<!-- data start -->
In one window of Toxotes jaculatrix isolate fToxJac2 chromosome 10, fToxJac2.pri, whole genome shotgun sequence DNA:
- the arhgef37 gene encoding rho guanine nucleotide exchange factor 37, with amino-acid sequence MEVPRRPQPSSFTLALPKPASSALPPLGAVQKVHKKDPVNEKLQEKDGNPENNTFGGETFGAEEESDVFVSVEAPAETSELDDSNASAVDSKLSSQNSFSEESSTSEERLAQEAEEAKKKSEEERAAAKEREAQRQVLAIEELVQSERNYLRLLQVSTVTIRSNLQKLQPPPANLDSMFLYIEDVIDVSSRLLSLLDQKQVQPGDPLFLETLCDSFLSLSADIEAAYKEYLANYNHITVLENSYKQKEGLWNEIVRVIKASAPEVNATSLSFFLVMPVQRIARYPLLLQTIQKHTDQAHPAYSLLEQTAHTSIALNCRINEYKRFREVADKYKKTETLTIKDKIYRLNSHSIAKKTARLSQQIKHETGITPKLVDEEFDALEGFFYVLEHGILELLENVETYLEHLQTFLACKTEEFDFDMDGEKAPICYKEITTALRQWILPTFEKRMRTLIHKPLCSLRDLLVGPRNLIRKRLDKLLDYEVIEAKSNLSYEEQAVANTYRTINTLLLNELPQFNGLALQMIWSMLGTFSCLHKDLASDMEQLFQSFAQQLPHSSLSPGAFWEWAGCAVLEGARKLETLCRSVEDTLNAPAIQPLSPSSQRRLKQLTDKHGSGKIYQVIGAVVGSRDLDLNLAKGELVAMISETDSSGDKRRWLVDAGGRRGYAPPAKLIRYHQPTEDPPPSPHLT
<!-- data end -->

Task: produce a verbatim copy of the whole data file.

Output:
In one window of Toxotes jaculatrix isolate fToxJac2 chromosome 10, fToxJac2.pri, whole genome shotgun sequence DNA:
- the arhgef37 gene encoding rho guanine nucleotide exchange factor 37, with amino-acid sequence MEVPRRPQPSSFTLALPKPASSALPPLGAVQKVHKKDPVNEKLQEKDGNPENNTFGGETFGAEEESDVFVSVEAPAETSELDDSNASAVDSKLSSQNSFSEESSTSEERLAQEAEEAKKKSEEERAAAKEREAQRQVLAIEELVQSERNYLRLLQVSTVTIRSNLQKLQPPPANLDSMFLYIEDVIDVSSRLLSLLDQKQVQPGDPLFLETLCDSFLSLSADIEAAYKEYLANYNHITVLENSYKQKEGLWNEIVRVIKASAPEVNATSLSFFLVMPVQRIARYPLLLQTIQKHTDQAHPAYSLLEQTAHTSIALNCRINEYKRFREVADKYKKTETLTIKDKIYRLNSHSIAKKTARLSQQIKHETGITPKLVDEEFDALEGFFYVLEHGILELLENVETYLEHLQTFLACKTEEFDFDMDGEKAPICYKEITTALRQWILPTFEKRMRTLIHKPLCSLRDLLVGPRNLIRKRLDKLLDYEVIEAKSNLSYEEQAVANTYRTINTLLLNELPQFNGLALQMIWSMLGTFSCLHKDLASDMEQLFQSFAQQLPHSSLSPGAFWEWAGCAVLEGARKLETLCRSVEDTLNAPAIQPLSPSSQRRLKQLTDKHGSGKIYQVIGAVVGSRDLDLNLAKGELVAMISETDSSGDKRRWLVDAGGRRGYAPPAKLIRYHQPTEDPPPSPHLT